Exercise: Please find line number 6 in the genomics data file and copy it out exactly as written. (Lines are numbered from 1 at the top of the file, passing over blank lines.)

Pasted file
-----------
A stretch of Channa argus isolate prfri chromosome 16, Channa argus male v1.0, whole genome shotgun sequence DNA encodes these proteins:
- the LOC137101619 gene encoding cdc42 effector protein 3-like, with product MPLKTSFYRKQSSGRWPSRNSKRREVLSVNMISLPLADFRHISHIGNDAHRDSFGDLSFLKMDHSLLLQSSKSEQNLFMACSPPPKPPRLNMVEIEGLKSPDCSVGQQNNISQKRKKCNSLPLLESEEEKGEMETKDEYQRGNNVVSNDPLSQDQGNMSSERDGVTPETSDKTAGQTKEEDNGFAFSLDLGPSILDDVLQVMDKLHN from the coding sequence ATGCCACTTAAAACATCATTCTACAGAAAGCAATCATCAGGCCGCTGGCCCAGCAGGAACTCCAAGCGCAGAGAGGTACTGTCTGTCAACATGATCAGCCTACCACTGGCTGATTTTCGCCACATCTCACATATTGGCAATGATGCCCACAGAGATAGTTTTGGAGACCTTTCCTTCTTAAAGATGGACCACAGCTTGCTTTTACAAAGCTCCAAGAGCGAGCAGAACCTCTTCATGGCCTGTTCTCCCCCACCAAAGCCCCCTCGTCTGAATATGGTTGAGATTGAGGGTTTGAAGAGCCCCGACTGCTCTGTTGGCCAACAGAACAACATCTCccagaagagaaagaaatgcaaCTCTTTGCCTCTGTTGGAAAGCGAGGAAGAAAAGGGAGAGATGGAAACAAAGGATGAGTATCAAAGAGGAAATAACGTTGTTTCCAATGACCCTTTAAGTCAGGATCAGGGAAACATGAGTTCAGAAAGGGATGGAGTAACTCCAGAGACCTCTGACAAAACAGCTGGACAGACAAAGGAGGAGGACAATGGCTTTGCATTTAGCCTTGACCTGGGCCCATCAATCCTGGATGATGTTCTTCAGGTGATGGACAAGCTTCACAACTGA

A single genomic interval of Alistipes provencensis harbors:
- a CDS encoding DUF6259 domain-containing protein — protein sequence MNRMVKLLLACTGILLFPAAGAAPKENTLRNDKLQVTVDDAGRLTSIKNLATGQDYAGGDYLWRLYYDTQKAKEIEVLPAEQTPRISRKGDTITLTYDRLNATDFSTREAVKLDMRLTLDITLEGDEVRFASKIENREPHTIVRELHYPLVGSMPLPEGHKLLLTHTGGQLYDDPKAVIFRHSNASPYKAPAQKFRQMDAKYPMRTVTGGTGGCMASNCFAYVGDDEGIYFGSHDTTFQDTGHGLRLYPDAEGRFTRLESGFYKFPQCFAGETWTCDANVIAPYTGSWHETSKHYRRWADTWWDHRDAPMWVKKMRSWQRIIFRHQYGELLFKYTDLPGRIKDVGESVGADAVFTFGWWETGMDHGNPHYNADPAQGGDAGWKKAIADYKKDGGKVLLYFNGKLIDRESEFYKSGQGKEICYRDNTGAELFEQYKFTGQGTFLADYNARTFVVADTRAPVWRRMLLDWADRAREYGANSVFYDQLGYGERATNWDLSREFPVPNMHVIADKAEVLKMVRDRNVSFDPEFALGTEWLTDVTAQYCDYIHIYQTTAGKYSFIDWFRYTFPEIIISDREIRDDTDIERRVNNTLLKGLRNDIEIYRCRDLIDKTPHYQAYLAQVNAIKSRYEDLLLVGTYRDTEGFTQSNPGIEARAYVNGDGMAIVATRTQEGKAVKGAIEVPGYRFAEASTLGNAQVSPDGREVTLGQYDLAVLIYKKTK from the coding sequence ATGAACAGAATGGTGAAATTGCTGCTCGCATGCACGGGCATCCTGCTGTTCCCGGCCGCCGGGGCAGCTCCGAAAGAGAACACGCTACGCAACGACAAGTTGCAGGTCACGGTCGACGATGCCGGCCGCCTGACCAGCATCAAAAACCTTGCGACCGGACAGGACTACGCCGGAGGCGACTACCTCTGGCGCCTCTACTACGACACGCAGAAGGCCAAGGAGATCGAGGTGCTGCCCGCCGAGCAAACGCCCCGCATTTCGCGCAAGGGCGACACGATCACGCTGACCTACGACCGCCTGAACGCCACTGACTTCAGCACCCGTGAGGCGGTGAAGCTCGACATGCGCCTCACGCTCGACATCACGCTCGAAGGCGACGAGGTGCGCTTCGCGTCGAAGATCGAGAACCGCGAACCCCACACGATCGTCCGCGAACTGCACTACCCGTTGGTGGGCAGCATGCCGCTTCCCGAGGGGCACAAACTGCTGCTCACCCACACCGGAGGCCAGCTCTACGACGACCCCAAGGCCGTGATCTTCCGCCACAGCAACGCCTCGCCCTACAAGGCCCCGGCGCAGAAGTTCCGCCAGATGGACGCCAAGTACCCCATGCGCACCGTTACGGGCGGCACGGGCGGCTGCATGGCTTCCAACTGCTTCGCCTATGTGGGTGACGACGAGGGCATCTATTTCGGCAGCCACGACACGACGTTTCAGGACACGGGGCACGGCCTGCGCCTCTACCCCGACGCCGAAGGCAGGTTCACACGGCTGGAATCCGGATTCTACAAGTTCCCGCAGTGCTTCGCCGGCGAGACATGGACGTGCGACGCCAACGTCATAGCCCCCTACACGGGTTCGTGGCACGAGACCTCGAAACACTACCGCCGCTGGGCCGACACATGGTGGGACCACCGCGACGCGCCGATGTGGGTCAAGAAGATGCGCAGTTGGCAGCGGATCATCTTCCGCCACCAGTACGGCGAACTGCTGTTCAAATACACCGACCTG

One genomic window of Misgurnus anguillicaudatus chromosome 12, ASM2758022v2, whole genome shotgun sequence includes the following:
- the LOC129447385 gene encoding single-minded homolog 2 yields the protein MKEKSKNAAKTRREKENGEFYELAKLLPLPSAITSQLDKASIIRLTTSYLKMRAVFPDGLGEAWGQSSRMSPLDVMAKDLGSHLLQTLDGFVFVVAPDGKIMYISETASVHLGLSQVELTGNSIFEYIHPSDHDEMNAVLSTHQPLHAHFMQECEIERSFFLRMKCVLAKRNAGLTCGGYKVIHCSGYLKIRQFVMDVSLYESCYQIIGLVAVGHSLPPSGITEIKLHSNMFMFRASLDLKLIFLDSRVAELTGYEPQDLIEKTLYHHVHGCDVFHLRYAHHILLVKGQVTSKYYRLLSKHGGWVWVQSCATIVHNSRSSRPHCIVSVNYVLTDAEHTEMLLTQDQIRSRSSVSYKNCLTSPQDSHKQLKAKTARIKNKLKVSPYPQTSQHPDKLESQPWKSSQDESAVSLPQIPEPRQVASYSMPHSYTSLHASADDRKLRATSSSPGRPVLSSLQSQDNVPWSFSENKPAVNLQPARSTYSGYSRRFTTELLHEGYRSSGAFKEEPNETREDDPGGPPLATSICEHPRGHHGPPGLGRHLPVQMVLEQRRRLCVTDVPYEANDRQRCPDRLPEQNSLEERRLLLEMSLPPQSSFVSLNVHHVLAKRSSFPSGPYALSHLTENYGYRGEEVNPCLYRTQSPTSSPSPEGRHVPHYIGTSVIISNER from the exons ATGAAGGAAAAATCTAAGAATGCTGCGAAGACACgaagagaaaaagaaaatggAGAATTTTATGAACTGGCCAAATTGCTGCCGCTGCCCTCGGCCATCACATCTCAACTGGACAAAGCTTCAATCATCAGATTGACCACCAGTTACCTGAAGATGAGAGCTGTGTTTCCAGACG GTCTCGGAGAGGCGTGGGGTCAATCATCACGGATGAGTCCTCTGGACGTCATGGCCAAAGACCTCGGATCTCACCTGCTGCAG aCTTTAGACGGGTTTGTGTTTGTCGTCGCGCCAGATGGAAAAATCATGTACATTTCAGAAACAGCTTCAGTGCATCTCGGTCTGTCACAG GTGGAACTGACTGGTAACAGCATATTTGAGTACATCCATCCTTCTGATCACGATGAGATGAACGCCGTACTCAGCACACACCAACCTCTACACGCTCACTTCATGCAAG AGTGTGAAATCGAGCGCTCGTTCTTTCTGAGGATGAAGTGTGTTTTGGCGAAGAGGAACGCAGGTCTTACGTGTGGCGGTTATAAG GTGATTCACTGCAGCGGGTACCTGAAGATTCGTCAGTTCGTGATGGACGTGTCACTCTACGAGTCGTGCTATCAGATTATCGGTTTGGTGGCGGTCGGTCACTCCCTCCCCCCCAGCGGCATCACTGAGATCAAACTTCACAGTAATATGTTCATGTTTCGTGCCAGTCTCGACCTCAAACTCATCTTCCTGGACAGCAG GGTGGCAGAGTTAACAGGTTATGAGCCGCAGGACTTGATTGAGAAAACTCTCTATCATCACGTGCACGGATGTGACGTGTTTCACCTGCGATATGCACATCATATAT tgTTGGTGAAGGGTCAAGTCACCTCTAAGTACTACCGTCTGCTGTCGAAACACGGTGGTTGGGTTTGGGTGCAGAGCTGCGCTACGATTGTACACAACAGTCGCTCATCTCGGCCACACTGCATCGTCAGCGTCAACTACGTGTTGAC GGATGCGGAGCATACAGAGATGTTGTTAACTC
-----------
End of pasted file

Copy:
- the LOC129447385 gene encoding single-minded homolog 2 yields the protein MKEKSKNAAKTRREKENGEFYELAKLLPLPSAITSQLDKASIIRLTTSYLKMRAVFPDGLGEAWGQSSRMSPLDVMAKDLGSHLLQTLDGFVFVVAPDGKIMYISETASVHLGLSQVELTGNSIFEYIHPSDHDEMNAVLSTHQPLHAHFMQECEIERSFFLRMKCVLAKRNAGLTCGGYKVIHCSGYLKIRQFVMDVSLYESCYQIIGLVAVGHSLPPSGITEIKLHSNMFMFRASLDLKLIFLDSRVAELTGYEPQDLIEKTLYHHVHGCDVFHLRYAHHILLVKGQVTSKYYRLLSKHGGWVWVQSCATIVHNSRSSRPHCIVSVNYVLTDAEHTEMLLTQDQIRSRSSVSYKNCLTSPQDSHKQLKAKTARIKNKLKVSPYPQTSQHPDKLESQPWKSSQDESAVSLPQIPEPRQVASYSMPHSYTSLHASADDRKLRATSSSPGRPVLSSLQSQDNVPWSFSENKPAVNLQPARSTYSGYSRRFTTELLHEGYRSSGAFKEEPNETREDDPGGPPLATSICEHPRGHHGPPGLGRHLPVQMVLEQRRRLCVTDVPYEANDRQRCPDRLPEQNSLEERRLLLEMSLPPQSSFVSLNVHHVLAKRSSFPSGPYALSHLTENYGYRGEEVNPCLYRTQSPTSSPSPEGRHVPHYIGTSVIISNER from the exons ATGAAGGAAAAATCTAAGAATGCTGCGAAGACACgaagagaaaaagaaaatggAGAATTTTATGAACTGGCCAAATTGCTGCCGCTGCCCTCGGCCATCACATCTCAACTGGACAAAGCTTCAATCATCAGATTGACCACCAGTTACCTGAAGATGAGAGCTGTGTTTCCAGACG GTCTCGGAGAGGCGTGGGGTCAATCATCACGGATGAGTCCTCTGGACGTCATGGCCAAAGACCTCGGATCTCACCTGCTGCAG aCTTTAGACGGGTTTGTGTTTGTCGTCGCGCCAGATGGAAAAATCATGTACATTTCAGAAACAGCTTCAGTGCATCTCGGTCTGTCACAG GTGGAACTGACTGGTAACAGCATATTTGAGTACATCCATCCTTCTGATCACGATGAGATGAACGCCGTACTCAGCACACACCAACCTCTACACGCTCACTTCATGCAAG AGTGTGAAATCGAGCGCTCGTTCTTTCTGAGGATGAAGTGTGTTTTGGCGAAGAGGAACGCAGGTCTTACGTGTGGCGGTTATAAG GTGATTCACTGCAGCGGGTACCTGAAGATTCGTCAGTTCGTGATGGACGTGTCACTCTACGAGTCGTGCTATCAGATTATCGGTTTGGTGGCGGTCGGTCACTCCCTCCCCCCCAGCGGCATCACTGAGATCAAACTTCACAGTAATATGTTCATGTTTCGTGCCAGTCTCGACCTCAAACTCATCTTCCTGGACAGCAG GGTGGCAGAGTTAACAGGTTATGAGCCGCAGGACTTGATTGAGAAAACTCTCTATCATCACGTGCACGGATGTGACGTGTTTCACCTGCGATATGCACATCATATAT tgTTGGTGAAGGGTCAAGTCACCTCTAAGTACTACCGTCTGCTGTCGAAACACGGTGGTTGGGTTTGGGTGCAGAGCTGCGCTACGATTGTACACAACAGTCGCTCATCTCGGCCACACTGCATCGTCAGCGTCAACTACGTGTTGAC GGATGCGGAGCATACAGAGATGTTGTTAACTC